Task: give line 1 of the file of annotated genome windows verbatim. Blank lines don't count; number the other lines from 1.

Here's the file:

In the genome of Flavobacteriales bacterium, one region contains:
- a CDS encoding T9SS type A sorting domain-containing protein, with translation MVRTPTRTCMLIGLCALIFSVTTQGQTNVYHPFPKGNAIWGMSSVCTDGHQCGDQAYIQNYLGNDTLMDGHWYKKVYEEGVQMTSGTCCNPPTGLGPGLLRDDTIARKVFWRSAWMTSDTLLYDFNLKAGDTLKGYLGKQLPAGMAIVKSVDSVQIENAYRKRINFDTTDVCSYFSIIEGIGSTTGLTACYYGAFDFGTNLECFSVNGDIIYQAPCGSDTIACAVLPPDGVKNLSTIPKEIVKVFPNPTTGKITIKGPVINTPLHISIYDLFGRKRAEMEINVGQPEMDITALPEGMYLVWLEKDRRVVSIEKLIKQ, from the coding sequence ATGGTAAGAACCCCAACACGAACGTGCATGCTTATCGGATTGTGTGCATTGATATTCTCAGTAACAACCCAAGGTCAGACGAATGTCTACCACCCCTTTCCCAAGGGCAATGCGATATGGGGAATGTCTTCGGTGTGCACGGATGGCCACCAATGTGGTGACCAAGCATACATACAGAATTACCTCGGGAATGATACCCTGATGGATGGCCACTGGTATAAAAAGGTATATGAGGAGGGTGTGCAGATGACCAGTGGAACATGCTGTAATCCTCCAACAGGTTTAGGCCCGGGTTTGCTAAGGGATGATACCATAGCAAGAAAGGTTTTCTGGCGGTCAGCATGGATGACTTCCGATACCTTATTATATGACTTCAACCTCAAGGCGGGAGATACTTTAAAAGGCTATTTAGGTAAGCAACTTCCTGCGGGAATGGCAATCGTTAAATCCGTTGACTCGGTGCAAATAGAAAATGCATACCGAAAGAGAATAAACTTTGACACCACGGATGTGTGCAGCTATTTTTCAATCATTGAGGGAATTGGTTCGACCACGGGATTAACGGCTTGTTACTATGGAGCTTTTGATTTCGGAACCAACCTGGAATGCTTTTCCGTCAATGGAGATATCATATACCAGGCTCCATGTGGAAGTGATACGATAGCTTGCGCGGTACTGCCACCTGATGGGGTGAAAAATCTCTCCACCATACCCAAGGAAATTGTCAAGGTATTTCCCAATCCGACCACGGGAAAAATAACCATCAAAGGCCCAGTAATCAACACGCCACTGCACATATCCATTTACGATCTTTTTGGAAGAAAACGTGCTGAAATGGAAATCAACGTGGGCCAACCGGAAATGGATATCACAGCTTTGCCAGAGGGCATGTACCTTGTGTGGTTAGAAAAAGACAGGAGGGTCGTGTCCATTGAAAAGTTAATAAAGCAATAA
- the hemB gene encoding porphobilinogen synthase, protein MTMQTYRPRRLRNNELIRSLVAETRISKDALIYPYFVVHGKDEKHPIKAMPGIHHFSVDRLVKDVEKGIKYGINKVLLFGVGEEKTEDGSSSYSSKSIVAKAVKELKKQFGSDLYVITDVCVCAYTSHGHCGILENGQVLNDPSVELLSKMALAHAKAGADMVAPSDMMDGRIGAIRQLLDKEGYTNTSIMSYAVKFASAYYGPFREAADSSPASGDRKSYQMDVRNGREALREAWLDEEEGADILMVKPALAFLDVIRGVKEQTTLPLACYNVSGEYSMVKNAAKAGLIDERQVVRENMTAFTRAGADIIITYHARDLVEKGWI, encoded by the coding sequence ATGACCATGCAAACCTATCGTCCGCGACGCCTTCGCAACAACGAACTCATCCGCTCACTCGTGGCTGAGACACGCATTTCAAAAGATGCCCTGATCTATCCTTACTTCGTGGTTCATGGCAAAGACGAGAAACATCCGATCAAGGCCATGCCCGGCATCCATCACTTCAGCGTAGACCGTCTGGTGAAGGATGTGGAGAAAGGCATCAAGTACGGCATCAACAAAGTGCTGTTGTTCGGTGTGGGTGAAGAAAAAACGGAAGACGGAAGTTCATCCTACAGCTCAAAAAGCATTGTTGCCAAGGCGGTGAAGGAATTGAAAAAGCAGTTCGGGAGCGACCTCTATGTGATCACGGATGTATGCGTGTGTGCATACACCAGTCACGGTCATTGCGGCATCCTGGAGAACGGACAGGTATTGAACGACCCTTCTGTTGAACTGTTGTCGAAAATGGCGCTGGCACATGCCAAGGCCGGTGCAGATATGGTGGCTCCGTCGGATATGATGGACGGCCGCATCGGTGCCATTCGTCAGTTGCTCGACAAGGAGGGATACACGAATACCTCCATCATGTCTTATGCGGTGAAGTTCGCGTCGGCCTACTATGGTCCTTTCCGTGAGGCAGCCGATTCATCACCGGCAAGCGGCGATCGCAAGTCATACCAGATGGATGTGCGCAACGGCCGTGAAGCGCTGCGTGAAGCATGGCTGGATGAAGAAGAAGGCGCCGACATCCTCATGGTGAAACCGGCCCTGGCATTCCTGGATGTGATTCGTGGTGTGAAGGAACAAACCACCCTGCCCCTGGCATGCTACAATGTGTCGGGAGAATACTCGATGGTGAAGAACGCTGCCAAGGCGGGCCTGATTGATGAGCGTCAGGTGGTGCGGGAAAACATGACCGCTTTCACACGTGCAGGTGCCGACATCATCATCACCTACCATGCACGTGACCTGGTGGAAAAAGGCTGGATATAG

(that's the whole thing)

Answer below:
In the genome of Flavobacteriales bacterium, one region contains: